Driven by a deep love for collaboration and the creative process, the Greville Tapes Music Club returns in January with a new series of recordings and live performances.
Any idea worth pursuing deserves time to develop and become its own thing. When treated properly and given the right amount of respect and patience, a collection of vague ideas, or even those partially formed, can grow to become something far greater than the napkin they were first scribbled down on.
When Peter Rowan dreamed up the idea for a collaborative project that would pair musicians together to write and record music in a farmhouse studio overlooking the Bay of Fundy, he knew the concept had potential to become something much more than just a week on the water. He wanted to establish a means of generating new music made between artists he admired and respected, but a big part of his intent behind launching the Greville Tapes Music Club was also to find a way to support independent artists whose work often involves numerous big risks.
“When we did the first [Greville Tapes Music Club] series, part of it was that there were artists from away who were going to be down here anyway on a tour that wasn’t going to make them any money. So offering them the opportunity to do a recording session made it more feasible,” he said.
The project takes its name from the location of a home-based recording studio where many of the project’s recordings were tracked. Port Greville is about ten kilometres from Parasboro, Nova Scotia, an equally isolated location on the outskirts of that sparsely populated rural section of the province between Truro and the border with New Brunswick. It’s the kind of place that attracts people into things like gardening, being alone, or you know, silence. Existing almost entirely free from distraction of any kind besides maybe occasional changes in the weather makes Port Greville the perfect place for artists to escape and create.
The whole idea behind the Greville Tapes Music Club first began to take shape in 2015. The first series of recordings were done in Port Greville between December 2015 and May of the following year with Motherhood and Catriona Sturton, Julie Doiron and Nancy Pants, Little You, Little Me and Eamon McGarth, and Jon McKiel and WHOOP-Szo all pairing up to record together. The resulting recordings, tracked by Trenaman and mastered by Corey Bonnevie (Monopolized Studios), make up the first four volumes of the series. You can listen to them all HERE. As the recordings rolled out over the year, supported by live shows throughout New Brunswick and Nova Scotia and extremely limited edition cassettes of each session dubbed and sold on-site at each venue, the twenty-some artists and collaborators involved demonstrated just what could be achieved when people come together in support of a common goal.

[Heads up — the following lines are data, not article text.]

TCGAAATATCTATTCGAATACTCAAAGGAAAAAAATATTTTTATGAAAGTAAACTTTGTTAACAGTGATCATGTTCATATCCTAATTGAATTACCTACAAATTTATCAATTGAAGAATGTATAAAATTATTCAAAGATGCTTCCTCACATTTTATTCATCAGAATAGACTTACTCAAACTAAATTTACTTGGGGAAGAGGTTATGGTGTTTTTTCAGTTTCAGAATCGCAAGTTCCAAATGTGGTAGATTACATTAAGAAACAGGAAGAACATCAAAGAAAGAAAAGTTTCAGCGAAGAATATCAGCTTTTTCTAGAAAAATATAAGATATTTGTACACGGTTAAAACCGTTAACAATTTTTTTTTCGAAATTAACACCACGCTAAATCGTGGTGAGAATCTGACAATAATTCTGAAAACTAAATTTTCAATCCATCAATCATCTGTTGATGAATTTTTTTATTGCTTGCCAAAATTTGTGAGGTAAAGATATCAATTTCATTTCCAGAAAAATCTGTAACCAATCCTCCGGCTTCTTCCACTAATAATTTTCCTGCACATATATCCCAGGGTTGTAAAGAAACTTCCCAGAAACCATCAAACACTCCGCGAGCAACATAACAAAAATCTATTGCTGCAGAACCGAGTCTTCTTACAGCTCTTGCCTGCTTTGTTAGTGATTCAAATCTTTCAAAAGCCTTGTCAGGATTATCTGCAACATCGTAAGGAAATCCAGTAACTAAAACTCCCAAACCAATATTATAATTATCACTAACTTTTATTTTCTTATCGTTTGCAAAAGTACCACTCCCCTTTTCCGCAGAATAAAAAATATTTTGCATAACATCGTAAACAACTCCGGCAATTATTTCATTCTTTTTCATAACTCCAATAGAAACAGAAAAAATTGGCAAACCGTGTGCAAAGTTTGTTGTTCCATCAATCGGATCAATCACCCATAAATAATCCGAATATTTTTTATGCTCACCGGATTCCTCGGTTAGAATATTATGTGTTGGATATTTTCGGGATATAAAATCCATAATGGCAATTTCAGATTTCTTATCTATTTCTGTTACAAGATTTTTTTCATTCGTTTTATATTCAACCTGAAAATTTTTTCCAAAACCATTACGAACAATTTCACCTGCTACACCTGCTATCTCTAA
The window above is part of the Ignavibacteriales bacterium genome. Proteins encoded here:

But it was also a lot of work. Rowan credits the successful delivery of the Greville Tapes Music Club’s first four volumes to the hard work of every musician involved, to the kindness, skill and hospitality of Collins and Trenaman, and especially to Motherhood bassist Penelope Stevens who handled a lot of the project’s logistics, from arranging schedules to organizing shows.
“For that first series we got a lot of help from Penny, who helped connect us with a lot of cool artists,” he said.
Any project of this scope – let alone one undertaken with little to no operating budget besides the universal currency of good faith and a willingness to be part of something special – exists primarily in the moment. Whether we’re talking about musicians writing and recording, touring and performing, or plotting and planning, everything is fueled by a mounting energy and anticipation. So it’s no surprise when this first round of recordings and performances were completed, everyone took a much deserved rest, returned to their own routines, and went their separate ways fulfilled and completely exhausted.
But Rowan never gave up on the idea. A master curator who helped found Pop Montreal, the Halifax Pop Explosion and Quality Block Party, Rowan has always dreamed big and draws a lot of his motivation from observing the unintended consequences that can happen as a result of simply bringing artists together.
“The A to Z of the process is simply bringing people together into a consciously safe and supportive space to write and record and release music,” said Rowan. “But it’s the alphabet soup in between, that’s what’s really amazing about this. I’ve really enjoyed seeing new relationships and opportunities arise from simply bringing musicians from different backgrounds together to create something new.”
And the effects of that first series, some six years ago, are still reverberating in one form or another. During our conversation, Rowan pointed out how the song Deep Dark, written by Catriona Sturton and recorded together with Motherhood for Greville Tapes Music Club Vol. 1, was instrumental in Sturton landing a recent deal with a Brooklyn-based record label. And the two songs Julie Doiron wrote for Vol. 2, Good Reasons and Thought of You, both ended up appearing on her new album – her first in nine years – going so far as to even influence the album’s title.